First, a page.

After a long day of song writing in a small chapel near his home in Brighton, England, renowned worship leader and songwriter Matt Redman had too many melodies running through his head to listen to one more. He along with friends and co-writers Jonas Myrin (song history includes “Our God” and “You Alone Can rescue”) and Jason Ingram (“Forever Reign” and “Always”) had spent hours working on songs that would be a part of Redman’s new album. “Jonas had kept saying to me ‘Hey, I have this melody,’” recalls Redman. He jokingly admits his initial reaction to Myrin was “I don’t want to hear it.” But a couple of days later, Redman turned back to Myrin in the chapel and asked him about that melody; thus, the title track of Matt Redman’s live album 10,000 Reasons was born.
As soon as Myrin began playing the chords, Redman thought of Psalm 103: “Bless the Lord, O my soul,” which became the chorus for Myrin’s melody. Redman describes the song as simple. With piano as the only opening accompaniment, “10,000 Reasons” beckons the type of church music the original congregants of that Brighton chapel would have sung years ago. And its verse encourages the church to continue singing: For all Your goodness I will keep on singing/10,000 reasons for my heart to find.
10,000 Reasons releases July 12, 2011, from Redman’s longtime label home sixstepsrecords. This date is just shy of the one-year anniversary marking the Redmans’ return to the UK from a two-year stint in Atlanta, Georgia. The Atlanta move allowed for Redman and his family to be a part of planting Passion City Church along with industry pals like Chris Tomlin and Louie and Shelley Giglio, who founded the church as well as the sixstepsrecords label.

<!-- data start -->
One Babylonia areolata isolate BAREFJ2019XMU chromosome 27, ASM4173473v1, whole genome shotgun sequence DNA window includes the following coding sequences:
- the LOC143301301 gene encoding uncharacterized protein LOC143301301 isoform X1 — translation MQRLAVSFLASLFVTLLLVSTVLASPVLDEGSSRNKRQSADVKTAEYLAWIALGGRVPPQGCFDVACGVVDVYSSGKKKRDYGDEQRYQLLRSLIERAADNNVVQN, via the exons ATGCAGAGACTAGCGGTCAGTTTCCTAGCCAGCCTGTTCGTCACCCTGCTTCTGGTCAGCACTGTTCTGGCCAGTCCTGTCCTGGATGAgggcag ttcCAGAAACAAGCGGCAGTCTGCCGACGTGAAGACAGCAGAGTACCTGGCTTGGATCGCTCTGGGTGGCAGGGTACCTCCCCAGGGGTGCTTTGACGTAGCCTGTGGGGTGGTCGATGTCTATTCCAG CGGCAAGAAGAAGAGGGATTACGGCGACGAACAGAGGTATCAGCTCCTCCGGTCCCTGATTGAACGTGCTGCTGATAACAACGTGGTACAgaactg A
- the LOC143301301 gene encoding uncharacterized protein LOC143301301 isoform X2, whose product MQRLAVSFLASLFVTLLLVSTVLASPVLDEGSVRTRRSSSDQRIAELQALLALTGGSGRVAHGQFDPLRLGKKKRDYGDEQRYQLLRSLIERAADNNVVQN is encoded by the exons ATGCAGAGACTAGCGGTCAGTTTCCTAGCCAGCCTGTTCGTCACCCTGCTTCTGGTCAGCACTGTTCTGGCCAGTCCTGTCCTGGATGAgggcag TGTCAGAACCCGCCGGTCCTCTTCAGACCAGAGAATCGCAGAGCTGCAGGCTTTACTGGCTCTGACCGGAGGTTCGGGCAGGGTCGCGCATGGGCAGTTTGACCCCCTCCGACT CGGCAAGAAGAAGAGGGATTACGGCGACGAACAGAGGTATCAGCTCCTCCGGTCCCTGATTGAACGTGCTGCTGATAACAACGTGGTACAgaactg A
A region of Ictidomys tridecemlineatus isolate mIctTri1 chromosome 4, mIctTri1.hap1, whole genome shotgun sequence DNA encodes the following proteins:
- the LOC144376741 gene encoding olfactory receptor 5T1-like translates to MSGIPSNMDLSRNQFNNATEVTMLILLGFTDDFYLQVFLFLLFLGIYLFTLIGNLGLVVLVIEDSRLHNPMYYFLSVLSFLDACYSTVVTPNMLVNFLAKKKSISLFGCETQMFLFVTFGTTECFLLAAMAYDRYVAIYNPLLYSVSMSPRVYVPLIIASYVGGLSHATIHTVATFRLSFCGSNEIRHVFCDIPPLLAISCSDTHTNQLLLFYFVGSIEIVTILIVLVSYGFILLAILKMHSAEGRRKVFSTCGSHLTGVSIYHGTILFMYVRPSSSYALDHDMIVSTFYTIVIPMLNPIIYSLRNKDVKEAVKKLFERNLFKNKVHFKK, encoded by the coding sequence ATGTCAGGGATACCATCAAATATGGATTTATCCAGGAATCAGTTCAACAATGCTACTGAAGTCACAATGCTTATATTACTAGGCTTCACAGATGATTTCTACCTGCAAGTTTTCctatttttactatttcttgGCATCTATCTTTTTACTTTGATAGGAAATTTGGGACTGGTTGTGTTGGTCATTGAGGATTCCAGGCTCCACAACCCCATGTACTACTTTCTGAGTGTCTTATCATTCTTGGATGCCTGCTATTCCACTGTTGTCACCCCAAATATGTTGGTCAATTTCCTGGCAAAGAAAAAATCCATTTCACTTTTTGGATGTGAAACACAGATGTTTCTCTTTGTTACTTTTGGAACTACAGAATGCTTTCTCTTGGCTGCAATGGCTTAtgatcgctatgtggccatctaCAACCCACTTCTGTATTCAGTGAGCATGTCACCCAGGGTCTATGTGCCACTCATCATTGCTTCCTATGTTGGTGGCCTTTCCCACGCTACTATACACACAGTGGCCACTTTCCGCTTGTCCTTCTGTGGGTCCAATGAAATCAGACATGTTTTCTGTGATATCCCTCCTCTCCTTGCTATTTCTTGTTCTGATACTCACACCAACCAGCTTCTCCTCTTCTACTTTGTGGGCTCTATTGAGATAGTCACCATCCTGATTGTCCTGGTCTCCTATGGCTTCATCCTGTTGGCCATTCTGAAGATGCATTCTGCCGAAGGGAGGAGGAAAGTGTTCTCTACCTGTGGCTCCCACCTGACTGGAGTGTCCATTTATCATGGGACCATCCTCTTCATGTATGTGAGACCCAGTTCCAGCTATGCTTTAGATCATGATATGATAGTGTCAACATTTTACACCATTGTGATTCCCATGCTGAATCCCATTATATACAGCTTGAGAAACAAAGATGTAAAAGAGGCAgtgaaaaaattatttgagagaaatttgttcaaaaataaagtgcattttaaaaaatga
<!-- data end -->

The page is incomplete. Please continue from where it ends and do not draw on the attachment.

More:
Though Matt Redman moved back to the UK in August 2010, he returned to Atlanta in February 2011 to record 10,000 Reasons during LIFT: A Worship Leader Collective, put on by Passion City Church. The event was a sold-out gathering of 1,000 worship leaders where they could learn more about the art of worship as well as lift their voices together.
The live recording makes this album what it is: “There’s something [that] happens in the worshipping, singing church that you don’t find anywhere else on the face of the earth … I hope people end up hearing that on the album; it hopefully gives some life to the songs.”
Matt Redman’s music has been giving life to worship songs for over fifteen years. From “Heart of Worship” and “Blessed Be Your Name” to the more recent “You Alone Can Rescue” and “How Great Is Your Faithfulness,” Redman has established himself and his talent. Beyond songwriting, he tours with well-known worship movement Passion when they hit the road, has written four worship-themed books, is husband to Beth and father to Maisey (11), Noah (9), Rocco (4), Jackson (2) and Levi (1).
The family’s new home in Brighton presents a stark contrast to Christian life in the southern U.S. Brighton is the most un-churched city in the UK—a nation that already boasts a majority secular population. But the Redmans are part of a group making strides to change that. They have
joined St. Peter’s Brighton, which is a church planted by Holy Trinity Brompton of London, not to be on staff but simply to be active parts of the body reaching out to the city.
Redman’s crossover experience with the American and British church has affected his songwriting, particularly now that he attends this church plant: “With a new church, you’re very